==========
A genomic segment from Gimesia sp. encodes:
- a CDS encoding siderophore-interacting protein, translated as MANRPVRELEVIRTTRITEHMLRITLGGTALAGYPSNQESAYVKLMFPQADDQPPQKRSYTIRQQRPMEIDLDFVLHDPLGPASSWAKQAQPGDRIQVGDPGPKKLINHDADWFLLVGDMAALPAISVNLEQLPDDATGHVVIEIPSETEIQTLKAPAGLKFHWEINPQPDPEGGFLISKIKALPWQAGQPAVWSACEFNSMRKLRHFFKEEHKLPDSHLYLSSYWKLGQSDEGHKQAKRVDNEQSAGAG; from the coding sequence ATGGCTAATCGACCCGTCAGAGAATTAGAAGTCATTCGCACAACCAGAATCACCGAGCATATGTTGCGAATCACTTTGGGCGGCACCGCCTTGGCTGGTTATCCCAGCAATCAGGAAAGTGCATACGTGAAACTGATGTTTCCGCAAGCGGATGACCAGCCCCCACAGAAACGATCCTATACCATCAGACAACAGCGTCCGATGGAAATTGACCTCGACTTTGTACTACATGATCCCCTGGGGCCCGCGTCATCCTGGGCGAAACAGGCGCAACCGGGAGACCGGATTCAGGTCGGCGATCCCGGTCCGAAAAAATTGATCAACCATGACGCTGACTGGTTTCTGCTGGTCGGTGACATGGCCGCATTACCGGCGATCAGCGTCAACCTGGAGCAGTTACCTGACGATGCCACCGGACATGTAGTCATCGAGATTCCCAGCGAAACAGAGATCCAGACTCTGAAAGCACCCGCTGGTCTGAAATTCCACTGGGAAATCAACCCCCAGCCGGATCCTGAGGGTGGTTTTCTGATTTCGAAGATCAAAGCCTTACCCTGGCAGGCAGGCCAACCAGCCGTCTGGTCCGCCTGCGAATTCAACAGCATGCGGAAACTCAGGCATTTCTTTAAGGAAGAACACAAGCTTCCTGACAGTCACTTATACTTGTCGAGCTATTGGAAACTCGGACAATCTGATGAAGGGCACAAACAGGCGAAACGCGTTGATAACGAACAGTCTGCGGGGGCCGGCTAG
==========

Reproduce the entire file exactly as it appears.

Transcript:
A genomic segment from Gimesia sp. encodes:
- a CDS encoding siderophore-interacting protein, translated as MANRPVRELEVIRTTRITEHMLRITLGGTALAGYPSNQESAYVKLMFPQADDQPPQKRSYTIRQQRPMEIDLDFVLHDPLGPASSWAKQAQPGDRIQVGDPGPKKLINHDADWFLLVGDMAALPAISVNLEQLPDDATGHVVIEIPSETEIQTLKAPAGLKFHWEINPQPDPEGGFLISKIKALPWQAGQPAVWSACEFNSMRKLRHFFKEEHKLPDSHLYLSSYWKLGQSDEGHKQAKRVDNEQSAGAG; from the coding sequence ATGGCTAATCGACCCGTCAGAGAATTAGAAGTCATTCGCACAACCAGAATCACCGAGCATATGTTGCGAATCACTTTGGGCGGCACCGCCTTGGCTGGTTATCCCAGCAATCAGGAAAGTGCATACGTGAAACTGATGTTTCCGCAAGCGGATGACCAGCCCCCACAGAAACGATCCTATACCATCAGACAACAGCGTCCGATGGAAATTGACCTCGACTTTGTACTACATGATCCCCTGGGGCCCGCGTCATCCTGGGCGAAACAGGCGCAACCGGGAGACCGGATTCAGGTCGGCGATCCCGGTCCGAAAAAATTGATCAACCATGACGCTGACTGGTTTCTGCTGGTCGGTGACATGGCCGCATTACCGGCGATCAGCGTCAACCTGGAGCAGTTACCTGACGATGCCACCGGACATGTAGTCATCGAGATTCCCAGCGAAACAGAGATCCAGACTCTGAAAGCACCCGCTGGTCTGAAATTCCACTGGGAAATCAACCCCCAGCCGGATCCTGAGGGTGGTTTTCTGATTTCGAAGATCAAAGCCTTACCCTGGCAGGCAGGCCAACCAGCCGTCTGGTCCGCCTGCGAATTCAACAGCATGCGGAAACTCAGGCATTTCTTTAAGGAAGAACACAAGCTTCCTGACAGTCACTTATACTTGTCGAGCTATTGGAAACTCGGACAATCTGATGAAGGGCACAAACAGGCGAAACGCGTTGATAACGAACAGTCTGCGGGGGCCGGCTAG